• A public subscribe and unsubscribe form with CAPTCHA
  • A nightly script that produces a notification email, with alternate views (plain text and html), consisting of news items that had not been sent in prior emails (which implies keeping track of what’s been sent and what hasn’t)
  • A password protected administration interface

The entire project was completed in about 80 hours (including an initial version of the administration interface which was later tabled).

If given the choice of doing the same project in PHP Fusebox, assuming I had the same knowledge and experience with PHP that I had with ASP when I started, would I have chosen PHP Fusebox over ASP.NET? Maybe…

Master Pages

One of the goals of any application framework is to maximize code reuse (and conversely, minimize code duplication). Functions (methods) are one example of how this is accomplished, but when it comes to the presentation level, developers often find they need a more powerful programming model. Both ASP.NET and Fusebox (and many other web application frameworks) provide tools
capable of complete solutions. In ASP.NET, a Master Page is a template for all the pages of a site although its functionality goes beyond a simple templating engine. Master Pages also let you define “behaviors” common to all pages, similar, somewhat, to the Fusebox 3 fbx_Settings file or the Fusebox 4 fusebox.init file.

A powerful templating engine will frequently go beyond “one layer” and allow the developer to subdivide sections of the Master to be handled by other parts of the application. ASP.NET offers this functionality directly and at least one project I’ve worked on in Fusebox had the same functionality. I found a few opportunities to use this feature on this project.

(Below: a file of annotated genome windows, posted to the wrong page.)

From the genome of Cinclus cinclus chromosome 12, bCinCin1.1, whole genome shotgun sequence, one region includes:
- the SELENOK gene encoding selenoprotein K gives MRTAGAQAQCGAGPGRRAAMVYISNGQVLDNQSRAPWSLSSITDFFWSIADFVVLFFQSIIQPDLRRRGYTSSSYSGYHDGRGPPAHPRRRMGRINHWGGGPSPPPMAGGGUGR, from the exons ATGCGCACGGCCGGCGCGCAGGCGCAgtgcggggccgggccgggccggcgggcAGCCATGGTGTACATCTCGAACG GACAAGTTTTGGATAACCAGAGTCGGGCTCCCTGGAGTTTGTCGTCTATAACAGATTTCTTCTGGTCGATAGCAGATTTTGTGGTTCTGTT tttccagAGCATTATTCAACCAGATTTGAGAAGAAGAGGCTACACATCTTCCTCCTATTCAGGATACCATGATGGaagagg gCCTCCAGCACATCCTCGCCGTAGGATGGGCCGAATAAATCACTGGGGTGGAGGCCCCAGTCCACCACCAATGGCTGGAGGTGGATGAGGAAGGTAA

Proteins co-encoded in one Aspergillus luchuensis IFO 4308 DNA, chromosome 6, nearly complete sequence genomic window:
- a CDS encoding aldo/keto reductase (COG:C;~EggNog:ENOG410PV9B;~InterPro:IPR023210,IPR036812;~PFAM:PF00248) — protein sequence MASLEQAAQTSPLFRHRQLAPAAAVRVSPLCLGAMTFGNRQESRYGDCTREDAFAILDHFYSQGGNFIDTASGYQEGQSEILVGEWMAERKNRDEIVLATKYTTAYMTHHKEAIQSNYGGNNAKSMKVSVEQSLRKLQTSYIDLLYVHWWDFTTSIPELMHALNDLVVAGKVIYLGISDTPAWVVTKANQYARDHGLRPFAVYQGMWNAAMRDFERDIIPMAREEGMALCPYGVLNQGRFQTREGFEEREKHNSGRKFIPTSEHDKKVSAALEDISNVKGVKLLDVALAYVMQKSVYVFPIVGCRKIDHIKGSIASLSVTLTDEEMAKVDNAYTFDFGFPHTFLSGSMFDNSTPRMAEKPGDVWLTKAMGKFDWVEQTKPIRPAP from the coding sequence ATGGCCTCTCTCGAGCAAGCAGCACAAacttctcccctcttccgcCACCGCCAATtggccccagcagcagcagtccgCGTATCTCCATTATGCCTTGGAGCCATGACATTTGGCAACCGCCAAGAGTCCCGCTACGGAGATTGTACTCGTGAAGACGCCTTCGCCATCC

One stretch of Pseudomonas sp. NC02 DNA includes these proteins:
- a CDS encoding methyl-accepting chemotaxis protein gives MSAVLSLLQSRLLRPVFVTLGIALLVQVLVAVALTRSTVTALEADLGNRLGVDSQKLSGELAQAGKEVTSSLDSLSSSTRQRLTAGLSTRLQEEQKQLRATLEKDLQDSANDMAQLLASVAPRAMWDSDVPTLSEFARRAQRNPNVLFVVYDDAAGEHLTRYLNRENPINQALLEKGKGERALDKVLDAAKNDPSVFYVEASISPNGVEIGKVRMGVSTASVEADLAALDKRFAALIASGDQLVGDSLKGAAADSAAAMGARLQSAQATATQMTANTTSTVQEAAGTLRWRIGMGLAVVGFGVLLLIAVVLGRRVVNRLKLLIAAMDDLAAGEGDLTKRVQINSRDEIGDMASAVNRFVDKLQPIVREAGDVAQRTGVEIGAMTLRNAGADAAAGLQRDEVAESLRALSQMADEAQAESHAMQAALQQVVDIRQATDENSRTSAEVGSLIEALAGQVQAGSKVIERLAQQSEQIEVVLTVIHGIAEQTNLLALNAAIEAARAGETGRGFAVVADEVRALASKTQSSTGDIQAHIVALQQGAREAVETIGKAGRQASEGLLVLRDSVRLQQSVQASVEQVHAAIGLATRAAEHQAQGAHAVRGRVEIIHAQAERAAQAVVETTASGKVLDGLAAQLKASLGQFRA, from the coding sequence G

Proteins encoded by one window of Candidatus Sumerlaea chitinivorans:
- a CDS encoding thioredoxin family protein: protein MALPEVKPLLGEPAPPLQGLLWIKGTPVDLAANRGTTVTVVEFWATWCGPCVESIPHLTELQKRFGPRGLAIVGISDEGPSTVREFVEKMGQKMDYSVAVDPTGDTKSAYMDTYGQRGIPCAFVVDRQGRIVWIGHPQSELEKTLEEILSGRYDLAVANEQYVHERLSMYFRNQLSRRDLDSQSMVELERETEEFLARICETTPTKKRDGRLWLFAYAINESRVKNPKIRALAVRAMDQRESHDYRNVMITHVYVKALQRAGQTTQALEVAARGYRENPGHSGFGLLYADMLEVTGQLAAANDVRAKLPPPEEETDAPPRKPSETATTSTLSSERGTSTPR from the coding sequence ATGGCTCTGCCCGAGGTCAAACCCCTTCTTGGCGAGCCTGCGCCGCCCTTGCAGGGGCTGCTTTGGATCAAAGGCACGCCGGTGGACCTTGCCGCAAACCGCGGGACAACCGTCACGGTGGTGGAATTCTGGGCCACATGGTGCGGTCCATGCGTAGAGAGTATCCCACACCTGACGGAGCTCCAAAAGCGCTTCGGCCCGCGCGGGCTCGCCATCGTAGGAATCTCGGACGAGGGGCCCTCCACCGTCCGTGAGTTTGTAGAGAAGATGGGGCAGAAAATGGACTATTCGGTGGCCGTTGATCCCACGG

Fusebox does not offer a templating engine out of the box, but you can easily create much of this capability in Fusebox 4 (and to some degree in Fusebox 3) using Content Variables and a “layout” circuit. Most projects I work on offer some such circuit.

In the end I got a lot of milage out of Master Pages for this project and hope to be able to use them in future projects for CGIAR.


By default, every ASP.NET page contains a form that executes on the server. The value of the “action” attribute for the form is the current file. Microsoft has termed this approach “postback” because you post the form back to the same document that created it. In some respects this is similar to the Fusebox implementation of the Front Controller design pattern, where every request is for the same server-side script (e.g.: /index.php) followed by a Query String containing directions on what files, functions, and procedures to execute.

ASP.NET offers the developer server-side elements knows as panels. Panels are “controls” (elements?) that contain other controls. By setting the visible property of a panel you can control whether or not its contents are visible on the page. For the CGIAR project mentioned above, I used this technique to display either the subscription form or the “thank you” message following a successful subscription. I suppose that, if each ASP.NET page is the equivalent of a Fusebox circuit, that each panel could be the equivalent of a Fuseaction. You would simply set the display for all for all of them to false (except the default fuseaction 😉 ) and then display them as needed. Coming from Fusebox, I found the concept very easy to grasp.


Microsoft made an attempt to separate application logic from presentation with DOT.NET. In my opinion, they succeeded.